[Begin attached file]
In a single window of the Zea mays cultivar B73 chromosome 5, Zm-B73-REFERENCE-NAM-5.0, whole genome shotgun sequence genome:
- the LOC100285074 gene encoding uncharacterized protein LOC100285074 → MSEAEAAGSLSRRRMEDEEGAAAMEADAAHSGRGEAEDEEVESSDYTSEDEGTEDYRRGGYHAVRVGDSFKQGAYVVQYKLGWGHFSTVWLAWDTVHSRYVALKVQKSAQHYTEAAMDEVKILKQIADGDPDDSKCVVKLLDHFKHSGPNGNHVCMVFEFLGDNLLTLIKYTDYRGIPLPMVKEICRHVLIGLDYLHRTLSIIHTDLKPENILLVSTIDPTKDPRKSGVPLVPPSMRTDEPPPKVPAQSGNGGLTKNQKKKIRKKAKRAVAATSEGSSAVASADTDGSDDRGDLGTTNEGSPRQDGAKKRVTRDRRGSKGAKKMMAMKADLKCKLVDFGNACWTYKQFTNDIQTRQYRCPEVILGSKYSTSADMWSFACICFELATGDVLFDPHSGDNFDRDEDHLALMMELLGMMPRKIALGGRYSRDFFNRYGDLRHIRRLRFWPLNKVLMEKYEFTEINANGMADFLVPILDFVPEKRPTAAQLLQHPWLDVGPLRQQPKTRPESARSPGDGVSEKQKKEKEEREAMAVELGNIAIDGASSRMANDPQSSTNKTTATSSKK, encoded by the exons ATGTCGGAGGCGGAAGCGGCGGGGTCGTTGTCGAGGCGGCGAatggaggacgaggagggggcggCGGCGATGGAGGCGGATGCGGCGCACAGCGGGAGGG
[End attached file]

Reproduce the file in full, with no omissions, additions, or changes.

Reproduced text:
In a single window of the Zea mays cultivar B73 chromosome 5, Zm-B73-REFERENCE-NAM-5.0, whole genome shotgun sequence genome:
- the LOC100285074 gene encoding uncharacterized protein LOC100285074 → MSEAEAAGSLSRRRMEDEEGAAAMEADAAHSGRGEAEDEEVESSDYTSEDEGTEDYRRGGYHAVRVGDSFKQGAYVVQYKLGWGHFSTVWLAWDTVHSRYVALKVQKSAQHYTEAAMDEVKILKQIADGDPDDSKCVVKLLDHFKHSGPNGNHVCMVFEFLGDNLLTLIKYTDYRGIPLPMVKEICRHVLIGLDYLHRTLSIIHTDLKPENILLVSTIDPTKDPRKSGVPLVPPSMRTDEPPPKVPAQSGNGGLTKNQKKKIRKKAKRAVAATSEGSSAVASADTDGSDDRGDLGTTNEGSPRQDGAKKRVTRDRRGSKGAKKMMAMKADLKCKLVDFGNACWTYKQFTNDIQTRQYRCPEVILGSKYSTSADMWSFACICFELATGDVLFDPHSGDNFDRDEDHLALMMELLGMMPRKIALGGRYSRDFFNRYGDLRHIRRLRFWPLNKVLMEKYEFTEINANGMADFLVPILDFVPEKRPTAAQLLQHPWLDVGPLRQQPKTRPESARSPGDGVSEKQKKEKEEREAMAVELGNIAIDGASSRMANDPQSSTNKTTATSSKK, encoded by the exons ATGTCGGAGGCGGAAGCGGCGGGGTCGTTGTCGAGGCGGCGAatggaggacgaggagggggcggCGGCGATGGAGGCGGATGCGGCGCACAGCGGGAGGG